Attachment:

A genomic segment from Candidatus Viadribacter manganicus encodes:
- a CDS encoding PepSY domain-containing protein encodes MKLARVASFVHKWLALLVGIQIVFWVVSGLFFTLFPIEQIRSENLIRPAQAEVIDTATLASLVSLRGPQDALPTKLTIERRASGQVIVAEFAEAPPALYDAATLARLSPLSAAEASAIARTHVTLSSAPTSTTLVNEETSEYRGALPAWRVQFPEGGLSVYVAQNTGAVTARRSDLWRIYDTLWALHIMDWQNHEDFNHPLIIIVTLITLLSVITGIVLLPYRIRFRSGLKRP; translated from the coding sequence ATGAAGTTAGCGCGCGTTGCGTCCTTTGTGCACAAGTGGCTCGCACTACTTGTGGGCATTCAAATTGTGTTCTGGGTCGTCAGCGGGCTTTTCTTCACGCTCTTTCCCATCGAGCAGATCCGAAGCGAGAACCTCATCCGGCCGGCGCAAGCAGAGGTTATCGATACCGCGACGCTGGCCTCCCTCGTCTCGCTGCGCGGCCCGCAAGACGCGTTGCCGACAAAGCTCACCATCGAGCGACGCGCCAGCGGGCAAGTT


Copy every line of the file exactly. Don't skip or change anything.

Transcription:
A genomic segment from Candidatus Viadribacter manganicus encodes:
- a CDS encoding PepSY domain-containing protein encodes MKLARVASFVHKWLALLVGIQIVFWVVSGLFFTLFPIEQIRSENLIRPAQAEVIDTATLASLVSLRGPQDALPTKLTIERRASGQVIVAEFAEAPPALYDAATLARLSPLSAAEASAIARTHVTLSSAPTSTTLVNEETSEYRGALPAWRVQFPEGGLSVYVAQNTGAVTARRSDLWRIYDTLWALHIMDWQNHEDFNHPLIIIVTLITLLSVITGIVLLPYRIRFRSGLKRP; translated from the coding sequence ATGAAGTTAGCGCGCGTTGCGTCCTTTGTGCACAAGTGGCTCGCACTACTTGTGGGCATTCAAATTGTGTTCTGGGTCGTCAGCGGGCTTTTCTTCACGCTCTTTCCCATCGAGCAGATCCGAAGCGAGAACCTCATCCGGCCGGCGCAAGCAGAGGTTATCGATACCGCGACGCTGGCCTCCCTCGTCTCGCTGCGCGGCCCGCAAGACGCGTTGCCGACAAAGCTCACCATCGAGCGACGCGCCAGCGGGCAAGTT